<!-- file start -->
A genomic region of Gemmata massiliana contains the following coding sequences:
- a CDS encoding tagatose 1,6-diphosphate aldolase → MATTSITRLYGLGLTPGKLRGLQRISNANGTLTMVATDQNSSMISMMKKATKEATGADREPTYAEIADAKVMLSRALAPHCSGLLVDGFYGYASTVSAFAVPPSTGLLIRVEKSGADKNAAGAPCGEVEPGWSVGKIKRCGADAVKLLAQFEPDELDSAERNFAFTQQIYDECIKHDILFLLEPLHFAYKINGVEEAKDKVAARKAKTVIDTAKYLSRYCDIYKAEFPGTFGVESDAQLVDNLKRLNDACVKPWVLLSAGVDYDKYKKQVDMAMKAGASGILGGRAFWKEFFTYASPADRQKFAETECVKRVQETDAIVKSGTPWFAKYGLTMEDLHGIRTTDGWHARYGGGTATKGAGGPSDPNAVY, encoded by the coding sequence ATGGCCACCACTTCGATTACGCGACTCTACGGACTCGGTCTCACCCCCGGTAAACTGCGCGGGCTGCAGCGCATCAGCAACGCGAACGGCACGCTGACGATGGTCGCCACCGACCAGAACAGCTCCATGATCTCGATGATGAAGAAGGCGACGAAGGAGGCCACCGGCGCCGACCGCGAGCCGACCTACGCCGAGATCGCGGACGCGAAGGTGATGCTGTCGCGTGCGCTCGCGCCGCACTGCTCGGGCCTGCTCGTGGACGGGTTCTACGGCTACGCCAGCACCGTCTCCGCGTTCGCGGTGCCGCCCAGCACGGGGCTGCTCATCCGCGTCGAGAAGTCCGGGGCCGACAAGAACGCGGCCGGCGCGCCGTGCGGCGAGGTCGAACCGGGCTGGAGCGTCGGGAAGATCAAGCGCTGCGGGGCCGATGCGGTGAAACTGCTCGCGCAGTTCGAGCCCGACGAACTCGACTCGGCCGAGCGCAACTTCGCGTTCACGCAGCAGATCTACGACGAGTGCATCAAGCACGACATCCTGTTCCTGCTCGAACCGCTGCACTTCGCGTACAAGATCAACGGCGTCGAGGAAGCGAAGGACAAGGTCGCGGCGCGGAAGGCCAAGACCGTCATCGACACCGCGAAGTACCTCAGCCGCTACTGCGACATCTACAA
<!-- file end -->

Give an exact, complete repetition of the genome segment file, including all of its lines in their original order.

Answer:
A genomic region of Gemmata massiliana contains the following coding sequences:
- a CDS encoding tagatose 1,6-diphosphate aldolase → MATTSITRLYGLGLTPGKLRGLQRISNANGTLTMVATDQNSSMISMMKKATKEATGADREPTYAEIADAKVMLSRALAPHCSGLLVDGFYGYASTVSAFAVPPSTGLLIRVEKSGADKNAAGAPCGEVEPGWSVGKIKRCGADAVKLLAQFEPDELDSAERNFAFTQQIYDECIKHDILFLLEPLHFAYKINGVEEAKDKVAARKAKTVIDTAKYLSRYCDIYKAEFPGTFGVESDAQLVDNLKRLNDACVKPWVLLSAGVDYDKYKKQVDMAMKAGASGILGGRAFWKEFFTYASPADRQKFAETECVKRVQETDAIVKSGTPWFAKYGLTMEDLHGIRTTDGWHARYGGGTATKGAGGPSDPNAVY, encoded by the coding sequence ATGGCCACCACTTCGATTACGCGACTCTACGGACTCGGTCTCACCCCCGGTAAACTGCGCGGGCTGCAGCGCATCAGCAACGCGAACGGCACGCTGACGATGGTCGCCACCGACCAGAACAGCTCCATGATCTCGATGATGAAGAAGGCGACGAAGGAGGCCACCGGCGCCGACCGCGAGCCGACCTACGCCGAGATCGCGGACGCGAAGGTGATGCTGTCGCGTGCGCTCGCGCCGCACTGCTCGGGCCTGCTCGTGGACGGGTTCTACGGCTACGCCAGCACCGTCTCCGCGTTCGCGGTGCCGCCCAGCACGGGGCTGCTCATCCGCGTCGAGAAGTCCGGGGCCGACAAGAACGCGGCCGGCGCGCCGTGCGGCGAGGTCGAACCGGGCTGGAGCGTCGGGAAGATCAAGCGCTGCGGGGCCGATGCGGTGAAACTGCTCGCGCAGTTCGAGCCCGACGAACTCGACTCGGCCGAGCGCAACTTCGCGTTCACGCAGCAGATCTACGACGAGTGCATCAAGCACGACATCCTGTTCCTGCTCGAACCGCTGCACTTCGCGTACAAGATCAACGGCGTCGAGGAAGCGAAGGACAAGGTCGCGGCGCGGAAGGCCAAGACCGTCATCGACACCGCGAAGTACCTCAGCCGCTACTGCGACATCTACAA